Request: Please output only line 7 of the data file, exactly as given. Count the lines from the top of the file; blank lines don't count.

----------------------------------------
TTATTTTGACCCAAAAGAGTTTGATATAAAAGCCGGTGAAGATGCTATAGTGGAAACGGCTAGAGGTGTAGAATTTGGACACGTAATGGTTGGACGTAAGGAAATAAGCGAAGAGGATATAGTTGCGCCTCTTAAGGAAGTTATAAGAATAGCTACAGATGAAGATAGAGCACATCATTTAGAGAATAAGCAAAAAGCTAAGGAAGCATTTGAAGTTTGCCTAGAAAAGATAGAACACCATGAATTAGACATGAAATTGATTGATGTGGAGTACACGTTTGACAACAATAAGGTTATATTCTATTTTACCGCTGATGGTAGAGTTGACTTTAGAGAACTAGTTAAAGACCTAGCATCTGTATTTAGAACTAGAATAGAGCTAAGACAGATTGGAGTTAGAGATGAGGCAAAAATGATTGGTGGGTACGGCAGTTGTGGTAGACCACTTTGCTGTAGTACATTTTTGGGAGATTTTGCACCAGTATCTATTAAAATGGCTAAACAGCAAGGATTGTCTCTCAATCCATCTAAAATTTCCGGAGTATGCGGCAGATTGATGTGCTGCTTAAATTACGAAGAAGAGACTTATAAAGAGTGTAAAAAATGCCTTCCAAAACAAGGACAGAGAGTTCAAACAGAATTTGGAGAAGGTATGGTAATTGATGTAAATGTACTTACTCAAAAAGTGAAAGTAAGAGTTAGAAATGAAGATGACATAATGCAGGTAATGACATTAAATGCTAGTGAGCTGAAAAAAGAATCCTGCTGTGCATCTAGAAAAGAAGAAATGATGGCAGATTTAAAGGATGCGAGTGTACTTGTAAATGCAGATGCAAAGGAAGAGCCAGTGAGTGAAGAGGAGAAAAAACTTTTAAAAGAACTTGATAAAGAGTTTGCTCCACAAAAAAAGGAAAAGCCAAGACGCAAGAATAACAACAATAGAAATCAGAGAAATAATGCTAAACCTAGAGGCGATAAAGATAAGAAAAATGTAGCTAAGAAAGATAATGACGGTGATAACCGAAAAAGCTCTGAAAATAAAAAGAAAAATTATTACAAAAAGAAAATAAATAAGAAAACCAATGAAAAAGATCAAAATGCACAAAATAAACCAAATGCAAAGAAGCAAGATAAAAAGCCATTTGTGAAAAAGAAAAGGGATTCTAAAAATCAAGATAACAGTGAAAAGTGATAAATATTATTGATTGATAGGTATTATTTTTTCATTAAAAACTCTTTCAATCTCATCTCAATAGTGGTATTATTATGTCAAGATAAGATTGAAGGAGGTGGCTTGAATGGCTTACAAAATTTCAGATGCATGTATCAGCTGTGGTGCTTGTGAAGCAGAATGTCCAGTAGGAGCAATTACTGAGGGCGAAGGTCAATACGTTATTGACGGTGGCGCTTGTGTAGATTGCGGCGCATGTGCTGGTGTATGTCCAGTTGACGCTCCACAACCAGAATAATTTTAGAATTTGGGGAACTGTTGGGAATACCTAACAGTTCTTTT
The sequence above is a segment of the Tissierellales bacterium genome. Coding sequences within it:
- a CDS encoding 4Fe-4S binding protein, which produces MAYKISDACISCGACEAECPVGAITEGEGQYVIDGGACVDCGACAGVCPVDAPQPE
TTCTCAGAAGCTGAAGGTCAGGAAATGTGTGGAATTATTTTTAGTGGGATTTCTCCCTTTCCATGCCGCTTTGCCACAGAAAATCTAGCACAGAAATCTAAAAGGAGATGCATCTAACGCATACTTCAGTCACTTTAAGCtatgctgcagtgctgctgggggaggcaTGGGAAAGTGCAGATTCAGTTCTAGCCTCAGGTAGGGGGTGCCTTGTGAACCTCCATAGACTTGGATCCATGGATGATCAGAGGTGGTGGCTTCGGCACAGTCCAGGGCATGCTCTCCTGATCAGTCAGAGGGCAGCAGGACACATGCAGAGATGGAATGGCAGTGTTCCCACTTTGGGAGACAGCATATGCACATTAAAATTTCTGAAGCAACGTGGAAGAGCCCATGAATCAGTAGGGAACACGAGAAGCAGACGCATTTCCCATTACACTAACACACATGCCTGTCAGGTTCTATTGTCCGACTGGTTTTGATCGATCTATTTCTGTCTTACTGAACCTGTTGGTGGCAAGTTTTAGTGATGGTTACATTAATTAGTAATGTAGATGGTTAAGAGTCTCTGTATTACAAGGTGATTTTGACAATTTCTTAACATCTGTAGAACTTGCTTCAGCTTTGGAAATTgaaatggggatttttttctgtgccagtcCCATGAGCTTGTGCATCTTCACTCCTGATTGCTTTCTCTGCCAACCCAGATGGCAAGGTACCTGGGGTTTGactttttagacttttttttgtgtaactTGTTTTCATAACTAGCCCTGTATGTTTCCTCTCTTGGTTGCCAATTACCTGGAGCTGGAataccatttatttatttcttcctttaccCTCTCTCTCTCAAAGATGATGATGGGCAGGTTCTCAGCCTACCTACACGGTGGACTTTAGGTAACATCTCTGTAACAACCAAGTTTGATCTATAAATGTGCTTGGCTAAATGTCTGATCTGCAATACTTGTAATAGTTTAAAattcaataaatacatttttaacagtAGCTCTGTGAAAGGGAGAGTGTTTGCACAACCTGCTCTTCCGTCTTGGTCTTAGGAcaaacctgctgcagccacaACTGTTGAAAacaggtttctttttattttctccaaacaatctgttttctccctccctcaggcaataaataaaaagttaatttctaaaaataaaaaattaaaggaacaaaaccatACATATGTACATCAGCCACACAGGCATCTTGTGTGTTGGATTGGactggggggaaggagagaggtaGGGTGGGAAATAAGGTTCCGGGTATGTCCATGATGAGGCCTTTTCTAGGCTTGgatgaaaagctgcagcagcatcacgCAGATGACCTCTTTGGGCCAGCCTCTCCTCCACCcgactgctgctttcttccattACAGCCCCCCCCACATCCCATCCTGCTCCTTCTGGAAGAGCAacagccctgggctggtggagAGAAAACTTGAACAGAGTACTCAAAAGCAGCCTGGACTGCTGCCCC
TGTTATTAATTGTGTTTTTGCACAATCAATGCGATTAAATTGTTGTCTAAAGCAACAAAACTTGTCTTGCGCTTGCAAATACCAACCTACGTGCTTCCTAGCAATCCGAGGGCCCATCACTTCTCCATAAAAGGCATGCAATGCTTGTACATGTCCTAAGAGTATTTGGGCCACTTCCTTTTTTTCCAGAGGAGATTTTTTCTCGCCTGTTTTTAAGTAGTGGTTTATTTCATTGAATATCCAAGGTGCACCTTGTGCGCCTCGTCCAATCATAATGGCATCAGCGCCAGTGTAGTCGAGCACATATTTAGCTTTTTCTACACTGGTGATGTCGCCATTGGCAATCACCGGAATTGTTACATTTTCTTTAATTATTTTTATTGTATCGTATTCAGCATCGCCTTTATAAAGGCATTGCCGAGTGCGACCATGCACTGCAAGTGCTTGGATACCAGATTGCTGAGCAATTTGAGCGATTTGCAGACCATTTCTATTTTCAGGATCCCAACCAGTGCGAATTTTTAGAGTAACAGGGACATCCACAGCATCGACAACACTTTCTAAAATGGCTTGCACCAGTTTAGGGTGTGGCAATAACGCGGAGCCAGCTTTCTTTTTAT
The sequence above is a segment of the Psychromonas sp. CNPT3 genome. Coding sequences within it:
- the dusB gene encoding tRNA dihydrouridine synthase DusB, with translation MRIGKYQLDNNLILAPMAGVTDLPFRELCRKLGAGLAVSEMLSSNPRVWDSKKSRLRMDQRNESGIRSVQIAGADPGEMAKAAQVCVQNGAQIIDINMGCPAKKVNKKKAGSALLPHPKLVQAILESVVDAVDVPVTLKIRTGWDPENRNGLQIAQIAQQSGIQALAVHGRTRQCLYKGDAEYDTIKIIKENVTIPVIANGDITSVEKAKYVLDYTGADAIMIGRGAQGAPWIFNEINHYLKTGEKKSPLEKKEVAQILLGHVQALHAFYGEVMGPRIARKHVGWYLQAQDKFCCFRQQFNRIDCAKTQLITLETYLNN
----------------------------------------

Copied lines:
- the dusB gene encoding tRNA dihydrouridine synthase DusB, with translation MRIGKYQLDNNLILAPMAGVTDLPFRELCRKLGAGLAVSEMLSSNPRVWDSKKSRLRMDQRNESGIRSVQIAGADPGEMAKAAQVCVQNGAQIIDINMGCPAKKVNKKKAGSALLPHPKLVQAILESVVDAVDVPVTLKIRTGWDPENRNGLQIAQIAQQSGIQALAVHGRTRQCLYKGDAEYDTIKIIKENVTIPVIANGDITSVEKAKYVLDYTGADAIMIGRGAQGAPWIFNEINHYLKTGEKKSPLEKKEVAQILLGHVQALHAFYGEVMGPRIARKHVGWYLQAQDKFCCFRQQFNRIDCAKTQLITLETYLNN